"California Dreaming" may have turned up a young actor qualified to impersonate Alfred E. Neuman in the recently announced "Mad" movie project. The highly specialized oddness of Dennis Christopher is the only potential contribution to the sum of human amusement discernible in this vacuous impression of the Southern California surfing culture.

If surfers are the louts they appear to be in "California Dreaming," they don't justify dramatic treatment. If their number includes personalities or aspirations worth observing, this movie overlooked them.

"California Dreaming" never locates a story among its shreds of subplots, and the tone fluctuates arbitrarily from gross caricature to facetious lewdness, not a particularly elevated range.

Christopher is supposed to be odd-twerp-out in this setting. Some sort of juvenile exile from the Midwest, he arrives on the beach trying to ingratiate himself with gauche slang and a gaucher personality. He attaches himself to a former beach Tarzan, played by Seymour Cassel, who now runs a bar. He gets a crush on Cassel's daughter, a beach nymph embodied by Glynnis O'Connor, who correctly dismisses him until called on to change her mind and find him a cute sex partner for no compelling reason.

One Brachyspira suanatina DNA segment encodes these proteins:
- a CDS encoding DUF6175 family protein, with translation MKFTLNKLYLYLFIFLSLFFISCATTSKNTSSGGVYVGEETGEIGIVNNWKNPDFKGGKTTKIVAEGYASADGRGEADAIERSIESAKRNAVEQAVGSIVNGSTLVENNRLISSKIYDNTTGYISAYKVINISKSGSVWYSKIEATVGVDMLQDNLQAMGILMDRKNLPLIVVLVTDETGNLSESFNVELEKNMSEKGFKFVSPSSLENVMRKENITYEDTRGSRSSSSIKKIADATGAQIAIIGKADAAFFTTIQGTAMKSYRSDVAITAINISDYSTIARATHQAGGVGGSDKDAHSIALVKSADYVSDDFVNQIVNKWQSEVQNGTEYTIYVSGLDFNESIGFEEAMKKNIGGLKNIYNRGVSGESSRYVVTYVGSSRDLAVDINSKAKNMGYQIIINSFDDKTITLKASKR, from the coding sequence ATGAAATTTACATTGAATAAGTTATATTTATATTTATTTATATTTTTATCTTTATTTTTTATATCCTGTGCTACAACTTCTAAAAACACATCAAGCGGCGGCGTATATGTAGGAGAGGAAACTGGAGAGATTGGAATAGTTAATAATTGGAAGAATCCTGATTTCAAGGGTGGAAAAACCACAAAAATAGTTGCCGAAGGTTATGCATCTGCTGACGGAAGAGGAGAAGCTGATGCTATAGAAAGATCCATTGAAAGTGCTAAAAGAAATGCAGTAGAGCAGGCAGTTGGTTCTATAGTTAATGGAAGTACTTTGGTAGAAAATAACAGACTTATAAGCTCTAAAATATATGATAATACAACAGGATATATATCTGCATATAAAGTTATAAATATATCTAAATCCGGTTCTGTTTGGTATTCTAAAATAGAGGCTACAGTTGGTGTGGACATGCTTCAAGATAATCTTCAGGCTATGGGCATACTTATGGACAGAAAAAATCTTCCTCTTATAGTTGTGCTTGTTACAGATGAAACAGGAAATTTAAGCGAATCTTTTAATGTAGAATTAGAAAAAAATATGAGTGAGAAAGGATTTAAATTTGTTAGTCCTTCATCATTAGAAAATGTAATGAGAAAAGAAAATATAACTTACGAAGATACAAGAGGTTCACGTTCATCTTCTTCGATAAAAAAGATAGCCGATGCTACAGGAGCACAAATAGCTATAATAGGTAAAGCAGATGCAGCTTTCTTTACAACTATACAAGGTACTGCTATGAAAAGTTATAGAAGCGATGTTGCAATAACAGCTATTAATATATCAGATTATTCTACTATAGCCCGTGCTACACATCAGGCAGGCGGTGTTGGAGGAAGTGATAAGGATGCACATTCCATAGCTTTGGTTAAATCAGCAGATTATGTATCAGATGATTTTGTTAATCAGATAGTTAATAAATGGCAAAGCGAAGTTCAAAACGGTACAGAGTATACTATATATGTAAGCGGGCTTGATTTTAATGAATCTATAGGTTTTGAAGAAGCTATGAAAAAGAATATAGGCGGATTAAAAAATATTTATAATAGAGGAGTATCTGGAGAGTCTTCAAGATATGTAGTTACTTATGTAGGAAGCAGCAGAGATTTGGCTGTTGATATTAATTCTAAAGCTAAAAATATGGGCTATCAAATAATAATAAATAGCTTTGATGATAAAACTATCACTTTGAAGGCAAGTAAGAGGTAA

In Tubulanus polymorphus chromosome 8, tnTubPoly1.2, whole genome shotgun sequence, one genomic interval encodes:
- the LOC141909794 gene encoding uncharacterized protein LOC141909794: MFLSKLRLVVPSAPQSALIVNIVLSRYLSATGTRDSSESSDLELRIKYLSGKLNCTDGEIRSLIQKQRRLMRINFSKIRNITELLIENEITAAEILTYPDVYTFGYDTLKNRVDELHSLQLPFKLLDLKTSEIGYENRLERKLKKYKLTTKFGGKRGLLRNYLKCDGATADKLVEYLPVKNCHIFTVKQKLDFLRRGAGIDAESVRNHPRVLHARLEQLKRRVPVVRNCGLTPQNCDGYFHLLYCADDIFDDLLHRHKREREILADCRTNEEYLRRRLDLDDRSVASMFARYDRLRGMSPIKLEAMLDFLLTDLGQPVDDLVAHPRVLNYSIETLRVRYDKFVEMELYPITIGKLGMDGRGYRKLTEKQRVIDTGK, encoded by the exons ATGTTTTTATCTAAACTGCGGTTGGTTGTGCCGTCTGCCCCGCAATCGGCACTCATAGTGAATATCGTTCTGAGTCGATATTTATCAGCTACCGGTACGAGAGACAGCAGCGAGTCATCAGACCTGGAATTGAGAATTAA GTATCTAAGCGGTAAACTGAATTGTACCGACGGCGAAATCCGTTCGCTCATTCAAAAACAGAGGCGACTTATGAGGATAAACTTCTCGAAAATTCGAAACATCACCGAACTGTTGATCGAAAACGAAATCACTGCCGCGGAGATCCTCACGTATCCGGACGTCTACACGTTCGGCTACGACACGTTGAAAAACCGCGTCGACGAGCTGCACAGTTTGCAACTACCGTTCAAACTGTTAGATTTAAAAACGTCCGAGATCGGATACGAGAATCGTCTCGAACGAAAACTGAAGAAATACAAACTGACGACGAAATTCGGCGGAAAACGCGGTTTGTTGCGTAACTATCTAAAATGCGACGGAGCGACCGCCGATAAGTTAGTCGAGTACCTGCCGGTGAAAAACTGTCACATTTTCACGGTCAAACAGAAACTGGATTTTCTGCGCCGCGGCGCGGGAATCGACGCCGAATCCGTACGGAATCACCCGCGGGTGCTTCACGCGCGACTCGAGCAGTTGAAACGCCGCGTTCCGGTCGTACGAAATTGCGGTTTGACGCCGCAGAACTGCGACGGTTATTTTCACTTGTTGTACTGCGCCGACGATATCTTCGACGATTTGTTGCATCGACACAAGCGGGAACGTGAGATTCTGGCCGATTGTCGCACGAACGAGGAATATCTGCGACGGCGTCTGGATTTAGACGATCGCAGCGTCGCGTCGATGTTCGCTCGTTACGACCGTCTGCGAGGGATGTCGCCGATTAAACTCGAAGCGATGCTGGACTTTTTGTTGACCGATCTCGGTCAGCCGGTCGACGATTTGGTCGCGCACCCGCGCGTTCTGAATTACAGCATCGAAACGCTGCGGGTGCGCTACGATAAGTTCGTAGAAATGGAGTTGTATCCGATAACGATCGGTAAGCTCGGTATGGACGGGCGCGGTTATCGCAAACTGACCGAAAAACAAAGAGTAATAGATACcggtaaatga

Christopher's ingenuous wimpiness surpasses anything ever seen. Unlike Charles Martin Smith in "American Graffiti," Christopher doesn't endear himself to the audience. This specimen, drolly nicknamed T.T., is the buggy, prissv kind of male ingenue who makes you cringe.

Altough he blunders around like Jerry Lewis in one of his errand-boy roles, Christopher is not a comic star. He can't sustain the show on gaucherie. He's simply distinctive enough, and probably capable engough, to be humorously exploited in the appropriate context. Robby Benson should encourage him, because Christopher may be the only young actor around who can makes Benson appear down-right potent in comparison.

The movie's flickers of pictorial interest derive from foolproof subjects: surfing sequences and unclad or barely clad actresses. When it comes to taking care of anything resembling dramatic business, the filmmakers are always out to lunch.

Tanya Roberts, a striking oval-faced brunette with lustrous blue eyes, attracts the camera in a special way, but her role as the abused girl friend of a cloddish surfer is too minimal to reveal much about her acting ability. CAPTION: Picture, Glynnis O'Connor and Dennis Christopher in "California Dreaming"